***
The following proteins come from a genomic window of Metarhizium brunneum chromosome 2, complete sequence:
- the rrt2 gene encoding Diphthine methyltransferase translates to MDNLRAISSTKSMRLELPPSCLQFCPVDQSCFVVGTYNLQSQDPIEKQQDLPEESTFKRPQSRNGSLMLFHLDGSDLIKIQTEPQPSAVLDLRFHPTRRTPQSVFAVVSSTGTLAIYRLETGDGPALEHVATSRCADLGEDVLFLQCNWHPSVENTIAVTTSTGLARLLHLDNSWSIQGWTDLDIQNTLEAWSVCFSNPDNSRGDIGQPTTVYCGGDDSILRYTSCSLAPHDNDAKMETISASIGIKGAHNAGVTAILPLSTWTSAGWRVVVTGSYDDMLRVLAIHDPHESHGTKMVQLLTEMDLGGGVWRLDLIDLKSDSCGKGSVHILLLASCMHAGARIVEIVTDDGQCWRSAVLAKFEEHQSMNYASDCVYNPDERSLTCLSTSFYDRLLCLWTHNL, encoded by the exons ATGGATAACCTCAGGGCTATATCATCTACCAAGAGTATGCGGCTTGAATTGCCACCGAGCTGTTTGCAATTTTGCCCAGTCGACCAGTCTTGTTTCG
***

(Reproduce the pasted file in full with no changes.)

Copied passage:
The following proteins come from a genomic window of Metarhizium brunneum chromosome 2, complete sequence:
- the rrt2 gene encoding Diphthine methyltransferase translates to MDNLRAISSTKSMRLELPPSCLQFCPVDQSCFVVGTYNLQSQDPIEKQQDLPEESTFKRPQSRNGSLMLFHLDGSDLIKIQTEPQPSAVLDLRFHPTRRTPQSVFAVVSSTGTLAIYRLETGDGPALEHVATSRCADLGEDVLFLQCNWHPSVENTIAVTTSTGLARLLHLDNSWSIQGWTDLDIQNTLEAWSVCFSNPDNSRGDIGQPTTVYCGGDDSILRYTSCSLAPHDNDAKMETISASIGIKGAHNAGVTAILPLSTWTSAGWRVVVTGSYDDMLRVLAIHDPHESHGTKMVQLLTEMDLGGGVWRLDLIDLKSDSCGKGSVHILLLASCMHAGARIVEIVTDDGQCWRSAVLAKFEEHQSMNYASDCVYNPDERSLTCLSTSFYDRLLCLWTHNL, encoded by the exons ATGGATAACCTCAGGGCTATATCATCTACCAAGAGTATGCGGCTTGAATTGCCACCGAGCTGTTTGCAATTTTGCCCAGTCGACCAGTCTTGTTTCG